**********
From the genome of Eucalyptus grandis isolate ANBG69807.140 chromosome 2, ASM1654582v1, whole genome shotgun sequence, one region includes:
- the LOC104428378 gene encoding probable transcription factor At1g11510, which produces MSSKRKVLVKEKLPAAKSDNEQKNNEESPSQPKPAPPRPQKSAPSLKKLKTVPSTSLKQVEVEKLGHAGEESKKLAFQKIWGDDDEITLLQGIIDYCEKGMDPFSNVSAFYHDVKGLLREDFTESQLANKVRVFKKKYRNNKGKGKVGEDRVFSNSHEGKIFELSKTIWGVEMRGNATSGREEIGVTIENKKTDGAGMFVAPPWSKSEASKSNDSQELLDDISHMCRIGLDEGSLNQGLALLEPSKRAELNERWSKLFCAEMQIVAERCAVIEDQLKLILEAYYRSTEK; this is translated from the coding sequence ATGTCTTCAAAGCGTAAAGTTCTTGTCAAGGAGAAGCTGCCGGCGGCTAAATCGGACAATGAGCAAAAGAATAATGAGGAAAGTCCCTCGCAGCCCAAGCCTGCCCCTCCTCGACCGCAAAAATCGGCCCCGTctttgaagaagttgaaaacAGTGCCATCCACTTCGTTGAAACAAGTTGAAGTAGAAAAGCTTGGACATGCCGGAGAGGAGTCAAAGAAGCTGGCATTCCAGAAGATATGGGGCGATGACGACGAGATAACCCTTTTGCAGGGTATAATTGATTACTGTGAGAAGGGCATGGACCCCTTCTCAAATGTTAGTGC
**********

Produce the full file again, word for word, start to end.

From the genome of Eucalyptus grandis isolate ANBG69807.140 chromosome 2, ASM1654582v1, whole genome shotgun sequence, one region includes:
- the LOC104428378 gene encoding probable transcription factor At1g11510, which produces MSSKRKVLVKEKLPAAKSDNEQKNNEESPSQPKPAPPRPQKSAPSLKKLKTVPSTSLKQVEVEKLGHAGEESKKLAFQKIWGDDDEITLLQGIIDYCEKGMDPFSNVSAFYHDVKGLLREDFTESQLANKVRVFKKKYRNNKGKGKVGEDRVFSNSHEGKIFELSKTIWGVEMRGNATSGREEIGVTIENKKTDGAGMFVAPPWSKSEASKSNDSQELLDDISHMCRIGLDEGSLNQGLALLEPSKRAELNERWSKLFCAEMQIVAERCAVIEDQLKLILEAYYRSTEK; this is translated from the coding sequence ATGTCTTCAAAGCGTAAAGTTCTTGTCAAGGAGAAGCTGCCGGCGGCTAAATCGGACAATGAGCAAAAGAATAATGAGGAAAGTCCCTCGCAGCCCAAGCCTGCCCCTCCTCGACCGCAAAAATCGGCCCCGTctttgaagaagttgaaaacAGTGCCATCCACTTCGTTGAAACAAGTTGAAGTAGAAAAGCTTGGACATGCCGGAGAGGAGTCAAAGAAGCTGGCATTCCAGAAGATATGGGGCGATGACGACGAGATAACCCTTTTGCAGGGTATAATTGATTACTGTGAGAAGGGCATGGACCCCTTCTCAAATGTTAGTGC